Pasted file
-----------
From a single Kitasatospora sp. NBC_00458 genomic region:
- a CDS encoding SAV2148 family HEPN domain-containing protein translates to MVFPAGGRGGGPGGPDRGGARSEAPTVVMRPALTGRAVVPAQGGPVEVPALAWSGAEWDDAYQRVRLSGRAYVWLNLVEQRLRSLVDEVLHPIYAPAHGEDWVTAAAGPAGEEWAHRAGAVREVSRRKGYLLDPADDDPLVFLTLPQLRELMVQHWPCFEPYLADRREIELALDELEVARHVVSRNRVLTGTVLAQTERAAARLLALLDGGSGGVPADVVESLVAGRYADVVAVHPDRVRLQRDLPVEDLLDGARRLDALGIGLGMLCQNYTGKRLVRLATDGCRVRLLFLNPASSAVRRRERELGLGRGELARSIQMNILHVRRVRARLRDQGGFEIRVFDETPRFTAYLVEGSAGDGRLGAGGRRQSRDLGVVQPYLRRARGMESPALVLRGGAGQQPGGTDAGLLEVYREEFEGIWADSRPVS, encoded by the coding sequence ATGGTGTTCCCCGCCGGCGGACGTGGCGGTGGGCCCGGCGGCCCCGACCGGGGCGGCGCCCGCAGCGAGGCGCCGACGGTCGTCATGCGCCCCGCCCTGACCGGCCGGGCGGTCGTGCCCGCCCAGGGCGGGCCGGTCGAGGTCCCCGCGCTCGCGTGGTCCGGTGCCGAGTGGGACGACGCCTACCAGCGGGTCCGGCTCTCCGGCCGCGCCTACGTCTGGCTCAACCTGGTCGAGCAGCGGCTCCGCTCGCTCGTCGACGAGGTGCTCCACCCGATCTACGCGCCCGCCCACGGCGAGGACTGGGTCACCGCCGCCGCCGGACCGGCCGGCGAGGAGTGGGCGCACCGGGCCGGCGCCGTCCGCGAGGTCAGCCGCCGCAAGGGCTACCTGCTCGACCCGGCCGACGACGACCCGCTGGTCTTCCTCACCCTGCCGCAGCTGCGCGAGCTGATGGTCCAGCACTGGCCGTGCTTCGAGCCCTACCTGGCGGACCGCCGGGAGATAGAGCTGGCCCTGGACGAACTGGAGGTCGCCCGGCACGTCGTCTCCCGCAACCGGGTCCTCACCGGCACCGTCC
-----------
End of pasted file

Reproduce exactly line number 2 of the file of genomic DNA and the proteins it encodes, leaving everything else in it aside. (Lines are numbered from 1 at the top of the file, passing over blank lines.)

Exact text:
- a CDS encoding SAV2148 family HEPN domain-containing protein translates to MVFPAGGRGGGPGGPDRGGARSEAPTVVMRPALTGRAVVPAQGGPVEVPALAWSGAEWDDAYQRVRLSGRAYVWLNLVEQRLRSLVDEVLHPIYAPAHGEDWVTAAAGPAGEEWAHRAGAVREVSRRKGYLLDPADDDPLVFLTLPQLRELMVQHWPCFEPYLADRREIELALDELEVARHVVSRNRVLTGTVLAQTERAAARLLALLDGGSGGVPADVVESLVAGRYADVVAVHPDRVRLQRDLPVEDLLDGARRLDALGIGLGMLCQNYTGKRLVRLATDGCRVRLLFLNPASSAVRRRERELGLGRGELARSIQMNILHVRRVRARLRDQGGFEIRVFDETPRFTAYLVEGSAGDGRLGAGGRRQSRDLGVVQPYLRRARGMESPALVLRGGAGQQPGGTDAGLLEVYREEFEGIWADSRPVS, encoded by the coding sequence ATGGTGTTCCCCGCCGGCGGACGTGGCGGTGGGCCCGGCGGCCCCGACCGGGGCGGCGCCCGCAGCGAGGCGCCGACGGTCGTCATGCGCCCCGCCCTGACCGGCCGGGCGGTCGTGCCCGCCCAGGGCGGGCCGGTCGAGGTCCCCGCGCTCGCGTGGTCCGGTGCCGAGTGGGACGACGCCTACCAGCGGGTCCGGCTCTCCGGCCGCGCCTACGTCTGGCTCAACCTGGTCGAGCAGCGGCTCCGCTCGCTCGTCGACGAGGTGCTCCACCCGATCTACGCGCCCGCCCACGGCGAGGACTGGGTCACCGCCGCCGCCGGACCGGCCGGCGAGGAGTGGGCGCACCGGGCCGGCGCCGTCCGCGAGGTCAGCCGCCGCAAGGGCTACCTGCTCGACCCGGCCGACGACGACCCGCTGGTCTTCCTCACCCTGCCGCAGCTGCGCGAGCTGATGGTCCAGCACTGGCCGTGCTTCGAGCCCTACCTGGCGGACCGCCGGGAGATAGAGCTGGCCCTGGACGAACTGGAGGTCGCCCGGCACGTCGTCTCCCGCAACCGGGTCCTCACCGGCACCGTCC